Now well out of college and freshly settled in New York City, Juice are launching their next career phase with a pair of new singles “Konoha” and “DiCaprio (Love Me All the Time)” that illustrate their longtime creative tendencies.
Stream: ‘Konoha’ – Juice
Juice have sure come a long way since the last time they spoke with Atwood Magazine.
Back then, in 2018, the members of the group were in their final semester together at Boston College and were piecing together their debut EP, Workin’ on Lovin.’ Since the days of that album and its lead single, “Sugar,” these musicians have continued to produce new material (they added a new EP, you are simply magnificent, to their catalogue last summer), toured extensively (they spent a year-and-a-half driving around in their minivans on a nationwide tour), and relocated to New York City after several years based in Boston.
It’s clearly been quite an active period for this group – which consists of Ben Stevens (vocals), Christian Rose (violin, vocals), Kamau Burton (vocals, acoustic guitar), Daniel Moss (guitar), Michael Ricciardulli (guitar), Rami El-Abidin (bass), and Miles Clyatt (drums). Yet their creative friendship has persevered the whole time, as demonstrated by their most recent output. Juice’s first track of 2020 was “DiCaprio (Love Me All The Time),” and that was quickly followed by “Konoha.”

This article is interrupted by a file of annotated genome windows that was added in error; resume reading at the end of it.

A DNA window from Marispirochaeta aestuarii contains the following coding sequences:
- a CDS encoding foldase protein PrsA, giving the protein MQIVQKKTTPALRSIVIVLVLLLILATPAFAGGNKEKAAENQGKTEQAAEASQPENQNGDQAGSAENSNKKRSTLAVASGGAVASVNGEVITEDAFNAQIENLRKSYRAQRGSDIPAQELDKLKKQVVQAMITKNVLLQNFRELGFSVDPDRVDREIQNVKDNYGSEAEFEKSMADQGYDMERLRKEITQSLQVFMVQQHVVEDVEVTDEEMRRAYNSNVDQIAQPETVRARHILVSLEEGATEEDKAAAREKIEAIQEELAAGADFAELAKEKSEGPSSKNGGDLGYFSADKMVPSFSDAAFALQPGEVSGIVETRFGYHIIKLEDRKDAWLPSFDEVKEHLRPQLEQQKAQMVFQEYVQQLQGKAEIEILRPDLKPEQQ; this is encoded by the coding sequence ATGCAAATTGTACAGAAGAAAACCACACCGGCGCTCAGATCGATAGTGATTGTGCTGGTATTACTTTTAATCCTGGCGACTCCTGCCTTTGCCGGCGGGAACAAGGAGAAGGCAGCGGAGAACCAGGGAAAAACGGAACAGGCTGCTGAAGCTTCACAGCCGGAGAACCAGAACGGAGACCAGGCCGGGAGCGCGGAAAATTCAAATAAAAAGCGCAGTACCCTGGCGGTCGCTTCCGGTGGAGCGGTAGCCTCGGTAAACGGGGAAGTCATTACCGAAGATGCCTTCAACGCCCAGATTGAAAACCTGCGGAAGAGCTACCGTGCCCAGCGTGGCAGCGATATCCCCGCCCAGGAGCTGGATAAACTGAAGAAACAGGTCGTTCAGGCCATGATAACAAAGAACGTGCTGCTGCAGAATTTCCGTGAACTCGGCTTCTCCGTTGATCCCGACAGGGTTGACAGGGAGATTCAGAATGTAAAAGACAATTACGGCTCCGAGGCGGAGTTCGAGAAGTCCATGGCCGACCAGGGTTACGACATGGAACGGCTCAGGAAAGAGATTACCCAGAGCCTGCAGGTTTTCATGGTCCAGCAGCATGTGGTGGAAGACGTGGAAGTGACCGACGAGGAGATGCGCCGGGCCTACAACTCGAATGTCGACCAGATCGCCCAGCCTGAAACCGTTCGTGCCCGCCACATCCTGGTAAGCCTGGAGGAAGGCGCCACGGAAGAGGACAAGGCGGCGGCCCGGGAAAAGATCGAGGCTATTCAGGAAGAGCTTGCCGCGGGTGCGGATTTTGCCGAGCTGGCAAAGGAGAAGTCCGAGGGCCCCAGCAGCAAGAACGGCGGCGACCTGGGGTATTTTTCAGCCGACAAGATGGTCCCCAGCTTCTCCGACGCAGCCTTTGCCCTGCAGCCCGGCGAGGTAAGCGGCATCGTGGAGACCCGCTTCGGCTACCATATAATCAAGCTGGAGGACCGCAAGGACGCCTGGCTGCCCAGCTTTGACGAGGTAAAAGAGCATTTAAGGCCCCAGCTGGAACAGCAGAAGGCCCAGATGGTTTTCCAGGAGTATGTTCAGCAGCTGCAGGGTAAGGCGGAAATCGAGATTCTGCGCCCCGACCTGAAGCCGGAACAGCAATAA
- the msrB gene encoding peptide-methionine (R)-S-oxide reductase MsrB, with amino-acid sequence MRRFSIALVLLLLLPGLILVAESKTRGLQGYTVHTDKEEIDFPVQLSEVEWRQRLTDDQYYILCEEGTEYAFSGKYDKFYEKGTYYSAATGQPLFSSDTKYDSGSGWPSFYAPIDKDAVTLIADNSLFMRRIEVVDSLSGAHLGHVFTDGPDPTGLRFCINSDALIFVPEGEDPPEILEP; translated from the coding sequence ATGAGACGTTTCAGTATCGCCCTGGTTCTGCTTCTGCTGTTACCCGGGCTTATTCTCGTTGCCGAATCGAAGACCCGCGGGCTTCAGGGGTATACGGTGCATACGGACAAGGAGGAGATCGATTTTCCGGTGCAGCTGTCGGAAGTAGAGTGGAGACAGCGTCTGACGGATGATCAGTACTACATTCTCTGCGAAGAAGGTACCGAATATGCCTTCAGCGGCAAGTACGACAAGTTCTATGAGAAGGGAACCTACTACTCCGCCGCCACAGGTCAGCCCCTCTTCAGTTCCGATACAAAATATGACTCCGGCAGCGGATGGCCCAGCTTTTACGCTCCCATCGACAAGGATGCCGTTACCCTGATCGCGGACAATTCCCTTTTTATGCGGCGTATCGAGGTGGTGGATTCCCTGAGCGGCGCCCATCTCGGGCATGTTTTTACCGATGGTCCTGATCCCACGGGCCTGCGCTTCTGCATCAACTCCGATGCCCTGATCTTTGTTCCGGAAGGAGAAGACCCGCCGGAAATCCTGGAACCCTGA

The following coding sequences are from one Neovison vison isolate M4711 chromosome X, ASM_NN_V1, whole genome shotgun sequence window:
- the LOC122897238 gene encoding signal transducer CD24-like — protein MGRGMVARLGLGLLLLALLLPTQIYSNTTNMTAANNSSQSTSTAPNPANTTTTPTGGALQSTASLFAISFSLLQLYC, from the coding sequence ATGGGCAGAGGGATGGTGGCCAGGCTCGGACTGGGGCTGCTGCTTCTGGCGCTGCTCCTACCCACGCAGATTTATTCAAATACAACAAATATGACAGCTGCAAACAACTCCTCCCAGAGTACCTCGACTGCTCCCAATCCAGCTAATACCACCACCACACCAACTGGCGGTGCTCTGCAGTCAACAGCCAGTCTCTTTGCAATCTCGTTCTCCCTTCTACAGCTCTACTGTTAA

Both songs reveal the group’s penchant for combining multiple genres at once in their music – rap, rock, indie-pop and R&B among them – as well as some of their cultural preferences. Konoha, it turns out, is the name of the title character’s home in the Japanese anime series Naruto, which the members of Juice were big fans of while growing up. The song draws lyrical inspiration from the themes of acceptance and community-building which are central to Naruto.
Atwood Magazine caught up with Christian Rose of Juice to learn more about the group’s latest releases and where they may be headed next now that they are both in a new city and busy crafting a new record.
Watch: “DiCaprio (Love Me All the Time)” – Juice
A CONVERSATION WITH JUICE
Atwood Magazine:The last time Atwood spoke with you back in 2018, you had just put out the single ''Sugar'' and the accompanying EP, Workin' on Lovin'. What have been some major events that have defined the two-year period since then?